I am also comfortable saying that Anders Hove gives his best performance as Radu to date. There are a few spoilers ahead as I get into the performances, so be warned. He is marvelous in this movie. This being an origin story, he’s doing something very different from anything we’ve seen before. The Radu we are introduced to is a righteous, noble man, but one wrestling with an inner darkness. He is eager to hunt vampires and has a passion for violence even if it is committed in God’s name. He is rather easily tempted. Most fascinating of all, he is terrified when Marius, the monk, leaves his company, calling him his “conscience.” It is made clear that Radu is afraid of what he might do when left to his own devices, and that leads him down a road to the truth, which becomes his undoing. Hove’s performance is a gradual transformation into the Radu we know and love, and this is aided by the makeup as well. It’s almost similar to The Fly. As we go through time and meet up with Radu at various stages of his life, he looks worse and worse until he is clearly the grotesque, deliciously evil, yet privately miserable Radu we recognize from the previous films.

Related Post: Why Subspecies is a Perfect Throwback to ’60s Gothic Camp

Denise Duff is the other side of that coin, the Yin to Radu’s Yang as she has always been, though she is not returning as Michelle given that this is a prequel, and in this new character, the roles have been reversed in deeply intriguing ways. Here, Duff plays Helena, the mother of Stefan, Radu’s half-brother. This is a character who was spoken about in the other films, but never actually seen. What’s especially interesting is that she is far from the pure and virtuous character we were initially led to believe she was from the way Stefan spoke of her in the original movie. She is a manipulator, but she’s not simply outright evil. There are many shades of gray to the characters and their relationships here, and that’s one of the best elements of this surprising, wholly refreshing movie. Helena and Radu both believe the other to be their salvation when they first meet, and all they wind up doing is destroying each other. He was meant to be her protector, and he failed to save her from Vladislas (a neat turn by Subspecies 2 & 3′s Kevin Spirtas doing his best Nosferatu) and failed to save her from her own bloodlust. She was meant to be his salvation, but all she did was lead him further and further into the dark. With it being hinted that Michelle, protagonist of the prior films, may be a reincarnation of Helena, there is an absolutely fascinating suggestion that these two are simply doomed to be mutually destructive forces in each other’s lives throughout eternity.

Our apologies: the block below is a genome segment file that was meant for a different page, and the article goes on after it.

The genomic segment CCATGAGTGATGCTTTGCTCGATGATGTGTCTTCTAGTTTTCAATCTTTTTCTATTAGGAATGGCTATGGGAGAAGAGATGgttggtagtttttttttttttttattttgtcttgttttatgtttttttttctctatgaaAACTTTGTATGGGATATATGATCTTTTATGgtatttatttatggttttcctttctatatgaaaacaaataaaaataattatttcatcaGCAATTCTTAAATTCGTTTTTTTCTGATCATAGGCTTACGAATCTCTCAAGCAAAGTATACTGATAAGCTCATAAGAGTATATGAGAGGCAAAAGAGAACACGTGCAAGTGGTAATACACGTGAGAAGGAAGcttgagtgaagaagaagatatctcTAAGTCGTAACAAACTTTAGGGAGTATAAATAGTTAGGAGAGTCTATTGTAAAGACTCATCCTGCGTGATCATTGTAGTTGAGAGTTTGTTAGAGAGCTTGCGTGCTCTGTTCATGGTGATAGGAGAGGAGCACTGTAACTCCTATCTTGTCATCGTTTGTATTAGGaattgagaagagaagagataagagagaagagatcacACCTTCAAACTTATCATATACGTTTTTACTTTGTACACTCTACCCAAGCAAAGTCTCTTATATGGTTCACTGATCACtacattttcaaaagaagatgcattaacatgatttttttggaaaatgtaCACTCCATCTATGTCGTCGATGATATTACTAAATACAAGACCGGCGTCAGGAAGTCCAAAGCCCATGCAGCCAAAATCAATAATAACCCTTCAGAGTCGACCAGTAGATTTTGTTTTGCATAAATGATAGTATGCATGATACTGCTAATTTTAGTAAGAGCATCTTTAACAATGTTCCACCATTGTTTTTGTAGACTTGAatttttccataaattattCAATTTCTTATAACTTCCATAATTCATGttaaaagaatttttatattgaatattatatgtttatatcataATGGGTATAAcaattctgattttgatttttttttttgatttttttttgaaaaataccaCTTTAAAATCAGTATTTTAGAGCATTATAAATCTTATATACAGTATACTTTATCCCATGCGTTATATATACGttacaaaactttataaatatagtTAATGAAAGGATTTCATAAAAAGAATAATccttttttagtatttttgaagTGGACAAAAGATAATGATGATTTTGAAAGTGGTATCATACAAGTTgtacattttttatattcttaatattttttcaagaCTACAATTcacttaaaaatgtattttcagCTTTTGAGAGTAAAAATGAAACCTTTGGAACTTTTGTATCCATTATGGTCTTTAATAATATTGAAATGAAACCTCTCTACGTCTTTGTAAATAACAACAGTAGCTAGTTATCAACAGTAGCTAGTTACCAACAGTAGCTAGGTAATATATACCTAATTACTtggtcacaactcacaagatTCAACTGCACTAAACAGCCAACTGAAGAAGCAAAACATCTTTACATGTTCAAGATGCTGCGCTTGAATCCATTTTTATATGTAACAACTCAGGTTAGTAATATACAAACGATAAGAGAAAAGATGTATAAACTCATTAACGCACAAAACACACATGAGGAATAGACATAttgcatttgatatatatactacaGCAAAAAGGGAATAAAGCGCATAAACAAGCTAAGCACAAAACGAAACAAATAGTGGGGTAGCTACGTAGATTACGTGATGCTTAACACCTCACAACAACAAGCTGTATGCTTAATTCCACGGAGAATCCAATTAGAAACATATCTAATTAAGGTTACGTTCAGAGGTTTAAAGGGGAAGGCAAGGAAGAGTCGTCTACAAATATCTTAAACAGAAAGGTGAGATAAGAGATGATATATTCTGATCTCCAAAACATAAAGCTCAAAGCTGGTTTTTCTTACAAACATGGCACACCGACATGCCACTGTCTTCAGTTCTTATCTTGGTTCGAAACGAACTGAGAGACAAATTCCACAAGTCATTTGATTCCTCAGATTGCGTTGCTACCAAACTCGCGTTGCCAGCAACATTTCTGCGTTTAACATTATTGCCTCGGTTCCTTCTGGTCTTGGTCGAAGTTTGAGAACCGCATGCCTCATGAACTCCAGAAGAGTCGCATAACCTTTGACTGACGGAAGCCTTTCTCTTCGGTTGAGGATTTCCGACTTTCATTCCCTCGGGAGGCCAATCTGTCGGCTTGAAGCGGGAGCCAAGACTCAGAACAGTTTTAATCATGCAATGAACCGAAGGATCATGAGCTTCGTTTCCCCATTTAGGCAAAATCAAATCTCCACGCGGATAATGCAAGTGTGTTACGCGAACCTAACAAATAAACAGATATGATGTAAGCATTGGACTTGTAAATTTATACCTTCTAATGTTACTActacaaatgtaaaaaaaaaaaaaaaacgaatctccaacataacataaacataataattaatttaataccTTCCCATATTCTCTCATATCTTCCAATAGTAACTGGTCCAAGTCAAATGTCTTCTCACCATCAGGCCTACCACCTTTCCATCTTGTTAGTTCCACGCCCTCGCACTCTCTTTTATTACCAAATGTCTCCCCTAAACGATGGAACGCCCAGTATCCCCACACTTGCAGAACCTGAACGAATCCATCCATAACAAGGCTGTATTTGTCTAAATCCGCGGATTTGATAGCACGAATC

There is so much more to go into, from the spectacular cinematography by Vladimir Ilic, to the origins of Ash from Vampire Journals and his sister, Ariel, who might be my favorite character in the film. But I want to leave some surprises for the movie itself. See it, especially if you’re a fan of the series. If not, go in understanding that this is a low budget endeavor. But is still more polished than I think some may expect, and might take some new viewers by surprise.

All in all, Bloodrise: Subspecies V is a delight. It is not only everything I wanted from another Subspecies after all this time, it is honestly a great deal more. It shows what Full Moon is still capable of when the time and effort and passion are put into a single project in order to make it great. It has been a long, long wait, but the wait has been worth it. Twenty-five-years later, the night still has fangs and they are as sharp and slobbery as ever.

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Written by Nat Brehmer
In addition to contributing to Wicked Horror, Nathaniel Brehmer has also written for Horror Bid, HorrorDomain, Dread Central, Bloody Disgusting, We Got This Covered, and more. He has also had fiction published in Sanitarium Magazine, Hello Horror, Bloodbond and more. He currently lives in Florida with his wife and his black cat, Poe.